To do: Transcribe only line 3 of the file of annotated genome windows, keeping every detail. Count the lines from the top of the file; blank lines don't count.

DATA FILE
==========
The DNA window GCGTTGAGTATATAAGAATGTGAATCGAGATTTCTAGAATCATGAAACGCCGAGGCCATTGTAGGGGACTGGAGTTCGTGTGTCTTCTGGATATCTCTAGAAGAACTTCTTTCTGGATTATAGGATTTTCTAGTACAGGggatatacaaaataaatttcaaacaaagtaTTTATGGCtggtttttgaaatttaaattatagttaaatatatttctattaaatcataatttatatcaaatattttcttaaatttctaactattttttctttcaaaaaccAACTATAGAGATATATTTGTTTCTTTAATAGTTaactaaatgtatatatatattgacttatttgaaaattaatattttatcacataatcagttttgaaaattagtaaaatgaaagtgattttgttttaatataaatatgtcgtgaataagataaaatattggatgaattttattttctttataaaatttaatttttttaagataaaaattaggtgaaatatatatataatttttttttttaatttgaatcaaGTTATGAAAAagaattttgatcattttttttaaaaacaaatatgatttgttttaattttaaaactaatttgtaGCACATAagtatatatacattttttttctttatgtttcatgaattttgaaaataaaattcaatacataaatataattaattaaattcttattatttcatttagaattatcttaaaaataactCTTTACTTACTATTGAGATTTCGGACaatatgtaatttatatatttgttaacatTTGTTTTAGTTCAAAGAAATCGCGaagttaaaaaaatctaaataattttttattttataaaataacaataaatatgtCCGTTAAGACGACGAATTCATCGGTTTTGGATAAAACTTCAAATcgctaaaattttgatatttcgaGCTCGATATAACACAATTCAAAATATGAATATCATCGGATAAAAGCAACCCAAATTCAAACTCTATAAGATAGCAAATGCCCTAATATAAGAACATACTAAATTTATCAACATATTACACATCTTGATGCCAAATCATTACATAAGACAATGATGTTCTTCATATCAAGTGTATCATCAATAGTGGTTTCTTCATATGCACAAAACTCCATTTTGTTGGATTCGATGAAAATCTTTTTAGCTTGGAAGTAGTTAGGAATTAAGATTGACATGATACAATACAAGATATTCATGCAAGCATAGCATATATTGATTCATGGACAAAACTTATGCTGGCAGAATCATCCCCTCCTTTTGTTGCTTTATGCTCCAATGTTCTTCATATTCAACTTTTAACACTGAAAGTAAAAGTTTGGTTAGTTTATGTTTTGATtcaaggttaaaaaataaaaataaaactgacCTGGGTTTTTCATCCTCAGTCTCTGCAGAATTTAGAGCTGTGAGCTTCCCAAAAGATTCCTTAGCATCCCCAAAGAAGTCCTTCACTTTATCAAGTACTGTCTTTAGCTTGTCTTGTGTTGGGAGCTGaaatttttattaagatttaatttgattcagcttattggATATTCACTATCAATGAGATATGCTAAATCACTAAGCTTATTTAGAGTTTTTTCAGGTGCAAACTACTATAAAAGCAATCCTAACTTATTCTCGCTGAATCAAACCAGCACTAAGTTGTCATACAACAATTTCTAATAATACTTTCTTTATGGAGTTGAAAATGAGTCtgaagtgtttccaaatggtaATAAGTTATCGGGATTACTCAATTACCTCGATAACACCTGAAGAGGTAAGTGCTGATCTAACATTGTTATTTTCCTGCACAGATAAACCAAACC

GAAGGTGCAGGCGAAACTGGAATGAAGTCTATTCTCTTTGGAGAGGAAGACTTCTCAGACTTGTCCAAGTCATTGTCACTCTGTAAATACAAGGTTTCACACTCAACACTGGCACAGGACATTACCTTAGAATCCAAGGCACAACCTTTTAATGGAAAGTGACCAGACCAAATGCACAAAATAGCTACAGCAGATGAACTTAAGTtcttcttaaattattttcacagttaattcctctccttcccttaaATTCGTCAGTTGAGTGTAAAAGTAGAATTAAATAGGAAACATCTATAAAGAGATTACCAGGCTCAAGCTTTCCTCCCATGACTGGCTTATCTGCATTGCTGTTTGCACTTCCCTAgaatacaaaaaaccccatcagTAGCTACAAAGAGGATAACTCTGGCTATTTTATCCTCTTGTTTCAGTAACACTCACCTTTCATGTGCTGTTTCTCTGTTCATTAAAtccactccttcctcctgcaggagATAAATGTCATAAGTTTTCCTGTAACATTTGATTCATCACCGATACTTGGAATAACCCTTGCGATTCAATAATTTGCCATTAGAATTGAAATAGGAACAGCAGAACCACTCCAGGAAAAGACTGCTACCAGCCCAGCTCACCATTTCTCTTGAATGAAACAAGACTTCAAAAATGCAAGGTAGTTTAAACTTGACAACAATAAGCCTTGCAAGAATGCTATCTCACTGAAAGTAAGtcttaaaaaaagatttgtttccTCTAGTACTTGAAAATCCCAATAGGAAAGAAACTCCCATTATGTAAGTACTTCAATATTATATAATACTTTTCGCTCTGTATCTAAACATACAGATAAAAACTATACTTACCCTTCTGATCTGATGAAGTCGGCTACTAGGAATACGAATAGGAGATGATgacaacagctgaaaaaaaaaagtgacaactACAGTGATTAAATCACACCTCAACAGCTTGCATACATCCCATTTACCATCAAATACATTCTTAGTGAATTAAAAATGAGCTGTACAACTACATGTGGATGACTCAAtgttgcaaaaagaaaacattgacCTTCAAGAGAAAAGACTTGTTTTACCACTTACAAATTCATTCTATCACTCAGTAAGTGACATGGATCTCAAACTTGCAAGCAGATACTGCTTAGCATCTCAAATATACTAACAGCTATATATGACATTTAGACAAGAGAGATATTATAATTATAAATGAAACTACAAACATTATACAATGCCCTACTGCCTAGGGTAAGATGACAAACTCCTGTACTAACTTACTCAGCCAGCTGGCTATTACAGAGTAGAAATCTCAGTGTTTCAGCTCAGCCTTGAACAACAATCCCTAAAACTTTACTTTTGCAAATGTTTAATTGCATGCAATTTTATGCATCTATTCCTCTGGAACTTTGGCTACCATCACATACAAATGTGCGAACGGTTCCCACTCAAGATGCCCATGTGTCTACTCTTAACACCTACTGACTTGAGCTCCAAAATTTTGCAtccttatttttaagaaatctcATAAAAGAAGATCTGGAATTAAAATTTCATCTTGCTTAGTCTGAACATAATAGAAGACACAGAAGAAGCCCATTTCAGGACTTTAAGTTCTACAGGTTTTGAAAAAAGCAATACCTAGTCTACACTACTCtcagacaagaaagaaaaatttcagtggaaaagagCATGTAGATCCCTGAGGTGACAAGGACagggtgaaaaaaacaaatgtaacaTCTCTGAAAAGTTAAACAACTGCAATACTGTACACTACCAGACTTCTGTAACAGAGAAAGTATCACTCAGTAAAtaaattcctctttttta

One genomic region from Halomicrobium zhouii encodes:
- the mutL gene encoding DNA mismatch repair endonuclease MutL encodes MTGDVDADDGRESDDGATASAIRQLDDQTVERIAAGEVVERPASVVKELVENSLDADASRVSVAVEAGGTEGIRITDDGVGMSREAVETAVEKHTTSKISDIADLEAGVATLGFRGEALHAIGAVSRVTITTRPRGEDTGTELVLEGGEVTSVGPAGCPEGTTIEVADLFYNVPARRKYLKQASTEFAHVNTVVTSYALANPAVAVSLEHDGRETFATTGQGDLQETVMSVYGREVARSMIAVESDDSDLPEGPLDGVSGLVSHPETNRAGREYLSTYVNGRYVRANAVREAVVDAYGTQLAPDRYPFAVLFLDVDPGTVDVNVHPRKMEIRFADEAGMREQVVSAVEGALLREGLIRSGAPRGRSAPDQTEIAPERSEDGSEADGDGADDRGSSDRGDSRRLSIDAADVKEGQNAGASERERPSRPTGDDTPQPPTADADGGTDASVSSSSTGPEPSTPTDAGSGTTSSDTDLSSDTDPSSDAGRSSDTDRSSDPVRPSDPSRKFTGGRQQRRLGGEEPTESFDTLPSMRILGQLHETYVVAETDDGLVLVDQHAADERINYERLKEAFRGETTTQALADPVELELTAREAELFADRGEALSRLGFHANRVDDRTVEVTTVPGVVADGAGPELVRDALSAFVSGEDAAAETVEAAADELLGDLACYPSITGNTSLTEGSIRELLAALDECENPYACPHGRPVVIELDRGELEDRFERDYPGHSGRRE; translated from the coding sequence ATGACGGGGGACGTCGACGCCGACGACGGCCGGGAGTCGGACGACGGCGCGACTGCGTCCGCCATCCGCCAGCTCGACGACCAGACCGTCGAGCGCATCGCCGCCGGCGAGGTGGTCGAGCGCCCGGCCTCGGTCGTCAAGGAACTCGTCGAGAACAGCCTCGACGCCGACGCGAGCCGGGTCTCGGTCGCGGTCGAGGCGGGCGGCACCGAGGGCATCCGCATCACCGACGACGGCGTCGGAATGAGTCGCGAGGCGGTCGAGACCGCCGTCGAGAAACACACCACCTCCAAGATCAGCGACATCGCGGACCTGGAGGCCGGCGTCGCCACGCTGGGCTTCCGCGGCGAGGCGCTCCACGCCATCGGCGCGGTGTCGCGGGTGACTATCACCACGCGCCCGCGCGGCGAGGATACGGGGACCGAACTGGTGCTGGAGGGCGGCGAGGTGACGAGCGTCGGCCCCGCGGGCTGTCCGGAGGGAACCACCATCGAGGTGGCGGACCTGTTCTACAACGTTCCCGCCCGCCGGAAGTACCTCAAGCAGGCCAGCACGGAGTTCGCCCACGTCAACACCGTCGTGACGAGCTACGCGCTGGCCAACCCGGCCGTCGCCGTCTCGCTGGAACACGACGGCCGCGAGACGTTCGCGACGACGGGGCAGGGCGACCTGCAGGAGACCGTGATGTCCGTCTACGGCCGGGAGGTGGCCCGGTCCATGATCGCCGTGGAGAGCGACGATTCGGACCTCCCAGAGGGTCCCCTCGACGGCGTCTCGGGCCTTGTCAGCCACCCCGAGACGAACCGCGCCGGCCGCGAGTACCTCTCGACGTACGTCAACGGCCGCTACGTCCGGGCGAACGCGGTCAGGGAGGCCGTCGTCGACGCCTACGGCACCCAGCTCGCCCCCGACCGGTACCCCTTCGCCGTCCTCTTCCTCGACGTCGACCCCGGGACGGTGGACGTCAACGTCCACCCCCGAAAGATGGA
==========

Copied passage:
One genomic region from Halomicrobium zhouii encodes: